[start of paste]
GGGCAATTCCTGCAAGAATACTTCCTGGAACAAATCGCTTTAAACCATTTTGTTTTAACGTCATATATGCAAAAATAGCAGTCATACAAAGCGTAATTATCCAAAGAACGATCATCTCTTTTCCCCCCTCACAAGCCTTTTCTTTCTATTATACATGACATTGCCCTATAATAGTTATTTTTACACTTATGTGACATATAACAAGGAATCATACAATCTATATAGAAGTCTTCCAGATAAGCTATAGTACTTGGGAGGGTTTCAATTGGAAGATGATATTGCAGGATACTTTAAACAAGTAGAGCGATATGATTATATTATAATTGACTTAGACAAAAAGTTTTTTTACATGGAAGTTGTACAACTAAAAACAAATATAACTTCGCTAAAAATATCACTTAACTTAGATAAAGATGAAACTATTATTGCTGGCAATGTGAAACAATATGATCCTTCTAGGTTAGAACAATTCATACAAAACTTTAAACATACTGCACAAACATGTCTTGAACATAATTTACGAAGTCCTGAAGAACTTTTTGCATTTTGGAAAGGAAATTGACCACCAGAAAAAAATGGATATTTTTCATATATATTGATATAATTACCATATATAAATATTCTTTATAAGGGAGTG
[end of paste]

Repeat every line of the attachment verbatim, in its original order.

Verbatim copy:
GGGCAATTCCTGCAAGAATACTTCCTGGAACAAATCGCTTTAAACCATTTTGTTTTAACGTCATATATGCAAAAATAGCAGTCATACAAAGCGTAATTATCCAAAGAACGATCATCTCTTTTCCCCCCTCACAAGCCTTTTCTTTCTATTATACATGACATTGCCCTATAATAGTTATTTTTACACTTATGTGACATATAACAAGGAATCATACAATCTATATAGAAGTCTTCCAGATAAGCTATAGTACTTGGGAGGGTTTCAATTGGAAGATGATATTGCAGGATACTTTAAACAAGTAGAGCGATATGATTATATTATAATTGACTTAGACAAAAAGTTTTTTTACATGGAAGTTGTACAACTAAAAACAAATATAACTTCGCTAAAAATATCACTTAACTTAGATAAAGATGAAACTATTATTGCTGGCAATGTGAAACAATATGATCCTTCTAGGTTAGAACAATTCATACAAAACTTTAAACATACTGCACAAACATGTCTTGAACATAATTTACGAAGTCCTGAAGAACTTTTTGCATTTTGGAAAGGAAATTGACCACCAGAAAAAAATGGATATTTTTCATATATATTGATATAATTACCATATATAAATATTCTTTATAAGGGAGTG